The Edo period was an incredible time in Japan's history. It was a time of peace and prosperity after the constant wars of the Warring States period. A time of social realignment, with the samurai class falling and the merchants gaining power. But most importantly, it was a time of national isolation.
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Shortly after the Edo period began, the Shogunate started issuing edicts barring foreigners from entering or even trading with Japan. The government was suspicious of western ideas, particularly Catholicism, which the Spanish and Portuguese used as a tactic to colonize countries. The Shogun correctly saw this as a threat to his power and, except for Dutch traders, Japan's borders were closed to the Western world.
The sakoku (lit: locked country) policy stopped Westerners from entering Japan or Japanese citizens from leaving, and it was in place for over 214 years. Sakoku coincided with the Edo rule and was one of the most peaceful and prosperous periods in Japanese history.
With Japan at peace and safe from invading ideas, and influence, Japanese ideas were free to flourish, buoyed by the newly wealthy merchant classes hungry for entertainment. To cater to this new need, the Shogun legalized new pleasure districts, the Yoshiwara, which became centers for Japanese culture.
These pleasure districts and their inhabitants became known as the floating world (ukiyo), and ukiyo-e (lit: images of the floating world) are our window into the floating world and the ideas it embodied.
This is the second article in a series on ukiyo-e focusing on the woodcuts themselves. In the first article: Ukiyo-e Part 1 – images of a floating world, we covered the background of the pleasure districts. And the final article in this series will discuss ukiyo-e's influence, both on Japanese tattooing and artists in the West. But in this article, we're looking at the ukiyo-e themselves.
The history of woodcuts
Throughout Japan's history, woodblock printing was used. Western-style moveable-type printing presses were introduced in the 16th century but did not catch on due to their association with Christianity. And they were outlawed when Christianity was banned in the early 17th century. From that point onwards, woodcut printing became the only form of printing in Japan.
One of the earliest surviving examples we have of printing is this scroll covered in Buddhist prayers.
Source: Princeton University
In 764 AD Empress Koken commissioned this scroll. The Empress had been removed from power by her cousin. While regaining her throne her cousin was killed. To show repentance, she commissioned one million of these scrolls along with wooden pagodas and had them placed in temples throughout Japan.
The printing process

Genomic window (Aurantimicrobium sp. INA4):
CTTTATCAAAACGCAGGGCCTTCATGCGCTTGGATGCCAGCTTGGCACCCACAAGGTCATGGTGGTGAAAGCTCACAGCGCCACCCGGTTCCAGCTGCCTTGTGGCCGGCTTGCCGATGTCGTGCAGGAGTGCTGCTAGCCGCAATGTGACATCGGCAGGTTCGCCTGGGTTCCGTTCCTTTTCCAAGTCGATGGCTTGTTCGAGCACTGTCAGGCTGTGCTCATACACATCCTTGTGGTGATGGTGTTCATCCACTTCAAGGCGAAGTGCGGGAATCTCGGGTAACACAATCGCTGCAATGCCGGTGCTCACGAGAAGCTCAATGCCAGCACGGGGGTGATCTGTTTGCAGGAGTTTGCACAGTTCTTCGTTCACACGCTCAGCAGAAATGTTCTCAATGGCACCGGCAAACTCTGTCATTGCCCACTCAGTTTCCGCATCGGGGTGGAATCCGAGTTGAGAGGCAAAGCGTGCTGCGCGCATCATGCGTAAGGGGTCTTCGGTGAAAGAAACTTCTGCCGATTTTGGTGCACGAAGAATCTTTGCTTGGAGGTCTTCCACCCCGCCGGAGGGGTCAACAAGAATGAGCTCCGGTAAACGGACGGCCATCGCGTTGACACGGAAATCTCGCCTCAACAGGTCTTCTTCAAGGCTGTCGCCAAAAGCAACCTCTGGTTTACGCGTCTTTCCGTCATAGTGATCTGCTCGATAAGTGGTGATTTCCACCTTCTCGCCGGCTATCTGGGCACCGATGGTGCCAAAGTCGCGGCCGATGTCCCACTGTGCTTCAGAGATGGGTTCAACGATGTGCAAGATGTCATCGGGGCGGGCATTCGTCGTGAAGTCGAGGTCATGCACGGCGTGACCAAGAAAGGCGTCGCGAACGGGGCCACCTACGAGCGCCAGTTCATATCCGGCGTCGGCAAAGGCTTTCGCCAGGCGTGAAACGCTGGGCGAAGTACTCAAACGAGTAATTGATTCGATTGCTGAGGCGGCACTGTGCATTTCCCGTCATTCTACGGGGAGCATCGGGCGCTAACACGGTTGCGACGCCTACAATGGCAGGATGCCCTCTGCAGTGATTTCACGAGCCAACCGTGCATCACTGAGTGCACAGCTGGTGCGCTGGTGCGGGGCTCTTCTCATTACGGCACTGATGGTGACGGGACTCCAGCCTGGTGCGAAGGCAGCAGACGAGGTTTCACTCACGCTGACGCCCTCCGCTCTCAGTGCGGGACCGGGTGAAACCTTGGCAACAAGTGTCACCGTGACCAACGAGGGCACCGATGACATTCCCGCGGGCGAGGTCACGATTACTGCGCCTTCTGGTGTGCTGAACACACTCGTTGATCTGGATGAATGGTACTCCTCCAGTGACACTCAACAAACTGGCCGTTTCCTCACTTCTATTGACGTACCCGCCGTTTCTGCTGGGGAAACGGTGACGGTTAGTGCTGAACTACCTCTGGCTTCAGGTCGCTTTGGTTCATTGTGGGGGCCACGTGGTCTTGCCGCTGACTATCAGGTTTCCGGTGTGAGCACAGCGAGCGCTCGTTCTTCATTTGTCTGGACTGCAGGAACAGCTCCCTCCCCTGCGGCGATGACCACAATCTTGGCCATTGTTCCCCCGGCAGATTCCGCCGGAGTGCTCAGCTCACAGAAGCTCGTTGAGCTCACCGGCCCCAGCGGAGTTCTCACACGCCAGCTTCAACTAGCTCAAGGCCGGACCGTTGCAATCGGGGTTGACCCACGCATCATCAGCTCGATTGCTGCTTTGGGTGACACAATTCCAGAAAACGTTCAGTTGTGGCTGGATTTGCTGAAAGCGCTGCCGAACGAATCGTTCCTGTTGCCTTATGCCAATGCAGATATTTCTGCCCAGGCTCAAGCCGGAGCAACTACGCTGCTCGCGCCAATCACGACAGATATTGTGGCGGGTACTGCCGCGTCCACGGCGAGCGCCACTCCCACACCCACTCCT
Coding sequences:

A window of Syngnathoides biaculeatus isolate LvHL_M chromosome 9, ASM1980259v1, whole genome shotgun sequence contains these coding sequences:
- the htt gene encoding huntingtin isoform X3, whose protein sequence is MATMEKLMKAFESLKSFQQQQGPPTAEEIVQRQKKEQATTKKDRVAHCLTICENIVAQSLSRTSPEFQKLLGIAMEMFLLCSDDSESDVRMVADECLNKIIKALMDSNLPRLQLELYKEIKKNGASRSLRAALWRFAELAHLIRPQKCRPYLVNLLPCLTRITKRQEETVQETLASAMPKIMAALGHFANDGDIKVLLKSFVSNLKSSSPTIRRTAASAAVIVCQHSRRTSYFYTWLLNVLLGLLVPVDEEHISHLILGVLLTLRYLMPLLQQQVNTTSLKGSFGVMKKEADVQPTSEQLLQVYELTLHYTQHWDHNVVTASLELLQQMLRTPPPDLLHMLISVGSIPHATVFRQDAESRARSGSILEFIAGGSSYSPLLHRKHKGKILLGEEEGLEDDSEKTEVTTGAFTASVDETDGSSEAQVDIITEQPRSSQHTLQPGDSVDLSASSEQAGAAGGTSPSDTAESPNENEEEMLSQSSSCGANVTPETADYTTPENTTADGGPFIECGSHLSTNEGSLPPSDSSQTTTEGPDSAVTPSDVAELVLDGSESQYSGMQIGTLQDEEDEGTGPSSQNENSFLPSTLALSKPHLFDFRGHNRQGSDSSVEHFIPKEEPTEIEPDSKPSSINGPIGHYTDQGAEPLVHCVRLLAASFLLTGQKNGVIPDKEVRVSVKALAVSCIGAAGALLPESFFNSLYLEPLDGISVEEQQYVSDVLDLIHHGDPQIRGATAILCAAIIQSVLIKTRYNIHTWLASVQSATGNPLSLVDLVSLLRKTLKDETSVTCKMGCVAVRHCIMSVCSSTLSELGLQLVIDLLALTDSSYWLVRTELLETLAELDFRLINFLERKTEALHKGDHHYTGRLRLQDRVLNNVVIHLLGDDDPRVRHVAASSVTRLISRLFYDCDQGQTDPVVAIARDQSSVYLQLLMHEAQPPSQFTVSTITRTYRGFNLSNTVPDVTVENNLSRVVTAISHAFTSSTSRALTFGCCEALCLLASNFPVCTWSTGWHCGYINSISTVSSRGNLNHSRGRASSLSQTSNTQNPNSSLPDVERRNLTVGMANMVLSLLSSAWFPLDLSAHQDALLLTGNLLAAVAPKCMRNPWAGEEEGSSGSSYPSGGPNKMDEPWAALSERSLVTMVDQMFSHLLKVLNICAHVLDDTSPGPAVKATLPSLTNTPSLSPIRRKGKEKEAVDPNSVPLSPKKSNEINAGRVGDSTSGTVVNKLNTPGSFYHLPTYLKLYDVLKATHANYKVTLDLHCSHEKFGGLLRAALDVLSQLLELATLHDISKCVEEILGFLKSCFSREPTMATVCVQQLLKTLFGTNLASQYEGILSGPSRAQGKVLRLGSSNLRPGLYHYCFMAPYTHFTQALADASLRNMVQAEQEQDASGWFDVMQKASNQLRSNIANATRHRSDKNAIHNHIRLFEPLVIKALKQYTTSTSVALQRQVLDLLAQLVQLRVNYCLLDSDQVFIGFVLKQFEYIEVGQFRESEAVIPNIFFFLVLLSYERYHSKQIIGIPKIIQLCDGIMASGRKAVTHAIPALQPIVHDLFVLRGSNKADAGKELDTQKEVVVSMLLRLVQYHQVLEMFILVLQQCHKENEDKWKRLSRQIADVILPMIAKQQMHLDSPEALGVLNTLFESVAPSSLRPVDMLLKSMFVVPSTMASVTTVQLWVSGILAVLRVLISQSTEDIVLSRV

It was in the Edo period when woodblock printing took off. The increasing literacy rates and growing prosperity of ordinary citizens meant more demand for written material. Printing was originally used to mass-produce hand scrolls as books, but it also gave rise to prints: ukiyo-e.
Initially, prints only had one color, but around the middle of the 18th-century multicolored woodblock printing, nishiki-e was developed. This video shows the process of creating multicolor prints.
The process is incredibly detailed and intricate and gives a unique handmade finish that changes organically. Prints created when the woodblock is fresh have clearer lines, while later prints show signs of wear on the printing block, and colors vary widely between editions.
Ukiyo-e prints were commissioned by publishers and produced in a factory-style production process. The teams consisted of a designer, carver, and printer. An early form of copyright attached to the physical woodcut was in effect. Publishers would trade woodcuts, thereby trading the right to print the image on the woodcut.
Initially, printing was reserved for more expensive products like books and decorative prints. As the price of printing came down, prints became a more everyday item—everything from education and warning signs to advertisements referred to as hikifuda were printed using woodcuts.
One of the defining cultural achievements of the Edo period is the advancement of Japanese art and ukiyo-e in particular. Demand was strong in both the ruling classes and ordinary citizens for images of the floating world.
Ukiyo-e depicting the celebrities of the Edo peroid –Kabuki actors, sumo wrestlers, and courtesans– were very popular. Erotica, which was called shunga, were very popular, with most ukiyo-e artists producing erotica at some point throughout their careers.
Ukiyo-e were also used to depict the heroes of the day, including samurai, the tattooed firefighters of Edo and Sumo wrestlers. A particularly fierce battle between a group of sumo wrestlers and firefighters was immortalized in kabuki theatre and ukiyo-e's like the one below.
Later, when traveling became more popular, prints of landscapes were created to serve as souvenirs. These ukiyo-e acted as mementos of trips around Japan much like a modern-day postcard.
The Great Wave Off Kanagawa is one of the most recognizable ukiyo-e landscapes. It was created by Hokusai, one of Japan's most famous ukiyo-e artists, as part of his Thirty-six Views of Mount Fuji series. While not intended as a souvenir, it is one of its greatest ukiyo-e landscapes created by one of its most celebrated artists at the height of his creative powers.
In the following article, we'll be looking at how ukiyo-e influenced Japanese tattooing and its influence on Western artists once Japan opened its borders.
For more on ukiyo-e, check out the first article in this series and see our books and prints, like The UKIYO-E 2020.